Two weeks ago the high level inquiry committee, formed by the provincial government, has recommended to conduct a paternity test for the perpetrators and to suspend them from their duties. The committee has also recommended forming a new medical board to assess the actual age of the girl, but the government has ignored these recommendations in an effort to provide protection to Hakim Kahn, who is supposedly important for the war on terror. But on the other hand the provincial government’s efforts are also to appease the Muslim extremist groups to not take action against the case.

The courts’ attitude towards the women appears to be the same as that of the Muslim fundamentalists. This is nothing new and has reminded the Pakistani people of the recent events in the Mukhtaran Mai case. In this high-profile case the Chief Justice of Pakistan had decided to reject the appeal of a woman who was ordered by a tribal council to be gang-raped to atone for an alleged crime committed by her brother in the summer of 2002. On April 21 the Chief Justice of Pakistan decided to uphold the Lahore High Court decision and to acquit the five of the six suspects.

This was the complete show of narrow-mindedness from the apex court, which had kept her appeal pending for six years and then rejected her right to appeal and legalized the perpetrators request to hold parallel court systems in the name of Panchayat.

The same attitude was reflected by the Chief Justice of KPK provincial high court when the mother of the Uzma applied to get the local authorities to recover her abducted daughter from the local policemen and the army official. The application was converted into a petition by the court itself and for more than six months the court was said to order a search for Uzma but the government and the police has never complied with these orders.

On July 26 the court disposed of the petition by directing the police that whenever the girl would be found she was to be brought in to the court to make a statement. The perpetrators were released immediately which provided them with the opportunity to continue to keep Uzma hostage.
If the girl had not escaped from the perpetrators she would not have been recovered and no one would have known what she had gone through, and what she undoubtedly would continue to go through.

After Uzam escaped, the provincial high court has never asked any sort of explanation from the police department regarding the captivity of the girl and the initial denial of involvement. As to this day the court has still not ordered the government to provide her with medical treatment while the court itself has observed that she is in too much in trauma to speak properly about the abduction.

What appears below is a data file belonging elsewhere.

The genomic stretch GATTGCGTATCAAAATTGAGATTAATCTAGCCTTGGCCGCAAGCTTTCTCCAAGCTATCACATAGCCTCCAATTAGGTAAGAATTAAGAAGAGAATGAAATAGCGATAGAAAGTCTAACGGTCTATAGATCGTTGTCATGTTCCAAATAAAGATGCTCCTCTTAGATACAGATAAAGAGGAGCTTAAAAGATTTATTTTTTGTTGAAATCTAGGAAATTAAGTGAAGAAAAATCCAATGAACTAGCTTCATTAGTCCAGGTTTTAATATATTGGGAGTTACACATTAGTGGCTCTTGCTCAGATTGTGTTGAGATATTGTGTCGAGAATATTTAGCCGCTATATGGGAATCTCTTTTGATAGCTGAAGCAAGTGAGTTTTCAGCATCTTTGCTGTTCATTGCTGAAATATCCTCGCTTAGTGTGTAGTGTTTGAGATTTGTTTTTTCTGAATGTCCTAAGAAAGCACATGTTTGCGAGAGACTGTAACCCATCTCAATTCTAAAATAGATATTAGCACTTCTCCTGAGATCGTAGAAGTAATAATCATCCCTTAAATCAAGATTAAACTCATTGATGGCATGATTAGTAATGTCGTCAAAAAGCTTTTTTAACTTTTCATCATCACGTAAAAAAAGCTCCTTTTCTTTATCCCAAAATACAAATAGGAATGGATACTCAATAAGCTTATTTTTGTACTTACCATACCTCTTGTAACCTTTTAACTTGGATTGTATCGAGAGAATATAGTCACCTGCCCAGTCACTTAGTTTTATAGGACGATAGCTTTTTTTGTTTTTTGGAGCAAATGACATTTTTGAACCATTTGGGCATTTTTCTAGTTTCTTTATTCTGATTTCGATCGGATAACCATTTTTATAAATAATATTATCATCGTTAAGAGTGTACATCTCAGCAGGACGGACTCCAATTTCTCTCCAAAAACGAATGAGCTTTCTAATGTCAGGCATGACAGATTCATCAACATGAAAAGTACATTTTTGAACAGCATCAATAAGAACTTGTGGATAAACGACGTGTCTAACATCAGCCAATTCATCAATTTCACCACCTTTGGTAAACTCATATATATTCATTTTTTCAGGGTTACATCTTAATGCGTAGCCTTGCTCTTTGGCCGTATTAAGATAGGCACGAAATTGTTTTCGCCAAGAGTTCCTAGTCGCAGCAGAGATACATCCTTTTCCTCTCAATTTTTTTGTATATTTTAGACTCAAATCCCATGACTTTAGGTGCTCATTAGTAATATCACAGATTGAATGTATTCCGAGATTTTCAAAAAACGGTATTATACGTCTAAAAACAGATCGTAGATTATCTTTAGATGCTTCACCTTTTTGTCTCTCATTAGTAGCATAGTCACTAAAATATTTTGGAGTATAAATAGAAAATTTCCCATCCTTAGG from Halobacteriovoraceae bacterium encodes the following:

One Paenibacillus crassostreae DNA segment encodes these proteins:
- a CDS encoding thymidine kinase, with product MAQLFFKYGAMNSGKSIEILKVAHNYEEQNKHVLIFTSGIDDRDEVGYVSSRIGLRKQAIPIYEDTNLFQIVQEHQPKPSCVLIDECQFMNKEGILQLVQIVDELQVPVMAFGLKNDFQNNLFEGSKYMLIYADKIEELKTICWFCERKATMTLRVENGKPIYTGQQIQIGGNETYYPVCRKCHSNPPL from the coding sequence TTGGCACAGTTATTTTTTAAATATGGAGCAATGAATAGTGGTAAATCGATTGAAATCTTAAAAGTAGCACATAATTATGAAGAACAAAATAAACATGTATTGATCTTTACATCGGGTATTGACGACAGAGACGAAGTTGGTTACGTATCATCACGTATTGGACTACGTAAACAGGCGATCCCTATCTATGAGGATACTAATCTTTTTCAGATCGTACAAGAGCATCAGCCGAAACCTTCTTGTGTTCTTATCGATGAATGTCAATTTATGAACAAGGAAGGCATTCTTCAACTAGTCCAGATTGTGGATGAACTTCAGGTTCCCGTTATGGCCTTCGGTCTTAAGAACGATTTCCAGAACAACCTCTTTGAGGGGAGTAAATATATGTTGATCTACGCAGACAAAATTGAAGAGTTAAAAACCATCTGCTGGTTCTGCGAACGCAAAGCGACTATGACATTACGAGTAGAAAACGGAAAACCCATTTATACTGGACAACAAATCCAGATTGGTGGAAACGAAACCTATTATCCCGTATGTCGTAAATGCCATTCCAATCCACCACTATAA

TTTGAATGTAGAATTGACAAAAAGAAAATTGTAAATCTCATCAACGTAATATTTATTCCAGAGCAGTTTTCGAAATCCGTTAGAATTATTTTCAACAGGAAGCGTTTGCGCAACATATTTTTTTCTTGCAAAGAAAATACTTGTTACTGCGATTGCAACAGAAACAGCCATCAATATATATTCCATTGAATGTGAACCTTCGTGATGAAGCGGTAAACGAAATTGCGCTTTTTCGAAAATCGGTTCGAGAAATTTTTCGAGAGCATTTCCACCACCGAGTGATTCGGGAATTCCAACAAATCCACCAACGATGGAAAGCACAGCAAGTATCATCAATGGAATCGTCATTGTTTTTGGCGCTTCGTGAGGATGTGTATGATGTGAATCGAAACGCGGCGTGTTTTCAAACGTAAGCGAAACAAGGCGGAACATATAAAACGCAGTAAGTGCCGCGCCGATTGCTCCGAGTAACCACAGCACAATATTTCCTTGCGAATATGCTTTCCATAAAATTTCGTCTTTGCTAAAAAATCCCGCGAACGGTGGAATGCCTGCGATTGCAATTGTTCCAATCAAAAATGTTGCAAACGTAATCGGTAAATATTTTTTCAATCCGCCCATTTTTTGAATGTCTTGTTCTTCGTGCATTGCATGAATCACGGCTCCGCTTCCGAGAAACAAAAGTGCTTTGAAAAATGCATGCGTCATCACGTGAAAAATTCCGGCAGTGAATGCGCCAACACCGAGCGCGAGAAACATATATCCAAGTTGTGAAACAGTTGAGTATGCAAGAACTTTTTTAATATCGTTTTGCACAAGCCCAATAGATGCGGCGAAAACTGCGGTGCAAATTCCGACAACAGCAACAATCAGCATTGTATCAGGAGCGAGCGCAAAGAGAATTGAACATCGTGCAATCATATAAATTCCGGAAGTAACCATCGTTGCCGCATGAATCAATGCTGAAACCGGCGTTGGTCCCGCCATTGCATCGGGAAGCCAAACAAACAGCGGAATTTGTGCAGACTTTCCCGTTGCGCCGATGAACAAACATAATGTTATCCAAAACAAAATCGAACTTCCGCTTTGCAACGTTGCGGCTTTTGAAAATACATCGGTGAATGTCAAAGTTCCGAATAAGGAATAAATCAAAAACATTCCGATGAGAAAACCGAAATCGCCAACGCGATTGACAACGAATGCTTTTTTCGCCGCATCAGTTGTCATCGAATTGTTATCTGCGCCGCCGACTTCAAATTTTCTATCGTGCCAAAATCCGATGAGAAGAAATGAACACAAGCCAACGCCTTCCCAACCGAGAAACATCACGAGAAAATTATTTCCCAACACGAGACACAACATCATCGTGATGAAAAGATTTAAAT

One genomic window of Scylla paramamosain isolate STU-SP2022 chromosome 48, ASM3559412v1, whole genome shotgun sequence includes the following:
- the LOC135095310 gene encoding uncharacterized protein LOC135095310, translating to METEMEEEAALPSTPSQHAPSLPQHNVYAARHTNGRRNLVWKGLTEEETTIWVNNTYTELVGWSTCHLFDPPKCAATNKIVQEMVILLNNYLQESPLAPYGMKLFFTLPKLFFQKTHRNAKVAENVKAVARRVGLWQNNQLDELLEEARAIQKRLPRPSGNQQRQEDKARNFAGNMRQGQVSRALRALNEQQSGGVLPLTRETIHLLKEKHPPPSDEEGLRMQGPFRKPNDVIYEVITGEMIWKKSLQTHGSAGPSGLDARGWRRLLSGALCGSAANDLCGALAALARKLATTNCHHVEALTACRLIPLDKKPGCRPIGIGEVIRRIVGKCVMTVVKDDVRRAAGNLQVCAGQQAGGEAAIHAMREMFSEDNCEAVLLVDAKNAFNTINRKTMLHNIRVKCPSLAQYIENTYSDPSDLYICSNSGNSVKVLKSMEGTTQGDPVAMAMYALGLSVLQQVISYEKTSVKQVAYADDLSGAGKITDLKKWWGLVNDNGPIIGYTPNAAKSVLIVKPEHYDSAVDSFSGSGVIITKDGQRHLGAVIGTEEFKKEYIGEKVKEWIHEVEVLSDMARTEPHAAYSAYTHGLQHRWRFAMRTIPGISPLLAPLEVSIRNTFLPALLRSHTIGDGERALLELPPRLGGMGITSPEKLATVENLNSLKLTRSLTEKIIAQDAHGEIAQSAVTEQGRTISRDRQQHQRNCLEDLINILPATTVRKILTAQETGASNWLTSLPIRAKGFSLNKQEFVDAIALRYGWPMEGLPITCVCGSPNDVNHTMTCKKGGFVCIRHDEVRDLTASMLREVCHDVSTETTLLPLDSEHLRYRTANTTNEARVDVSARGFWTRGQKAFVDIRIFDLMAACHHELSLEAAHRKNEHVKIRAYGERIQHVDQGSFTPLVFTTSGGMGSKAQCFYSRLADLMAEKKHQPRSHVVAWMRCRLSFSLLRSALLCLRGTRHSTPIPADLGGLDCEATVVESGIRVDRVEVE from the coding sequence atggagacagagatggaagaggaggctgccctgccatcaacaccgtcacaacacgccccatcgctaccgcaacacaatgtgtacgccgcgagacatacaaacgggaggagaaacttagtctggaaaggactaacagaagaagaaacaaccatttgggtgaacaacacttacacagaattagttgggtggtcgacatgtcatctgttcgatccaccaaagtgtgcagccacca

Due to the military-like structure of the government and their appointments on judiciary, it is still hard for the judges from various tiers of judiciary to understand the plights of the women in the hands of the male dominant society. The judges are stuck in a military mindset that has not changed for centuries and there seems to be no change in their chauvinistic way-of-thinking, especially in a society where the Shariah Laws, a legal and Islamic way for the impunity, protects the perpetrators and not the victims.

Uzma has become the legend in the fight against the impunity and rights of the marginalized section of her society. Her simultaneous love and hate for her unborn child is very understandable for those who respect a woman’s pride and the innocence of a child. She has expressed not to put blame on her unborn child for the horrors she went through, but that the society must put pressure on the government to prosecute the perpetrators who are currently enjoying a life of freedom under the protection of the police department. She understands that in a society where the access to justice for women is very limited, the birth of her child would never be accepted by the highly religious population but that the society should accept the hard reality of the situation.

She hates the child because it reminds her of everything she has gone through but she hopes that her child will be adopted by a good family. This combination of pure hatred and pure love at the same time is something new in a country where the conception of a illegitimate child always results in the birth of a child and a cursed life for the mother. The strict Shariah laws and Muslim teachings are enforced by Islamic fundamentalists and result in the oppression of women and their personal characters while protecting the male perpetrators.

In the society where Uzma lives these strict Islamic laws prevail and until they are changed women like Uzma will continue to be oppressed.

Document Type : Article
Document ID : AHRC-ART-057-2011
Countries : Pakistan,
Issues : Enforced disappearances and abductions, Violence against women, Women's rights,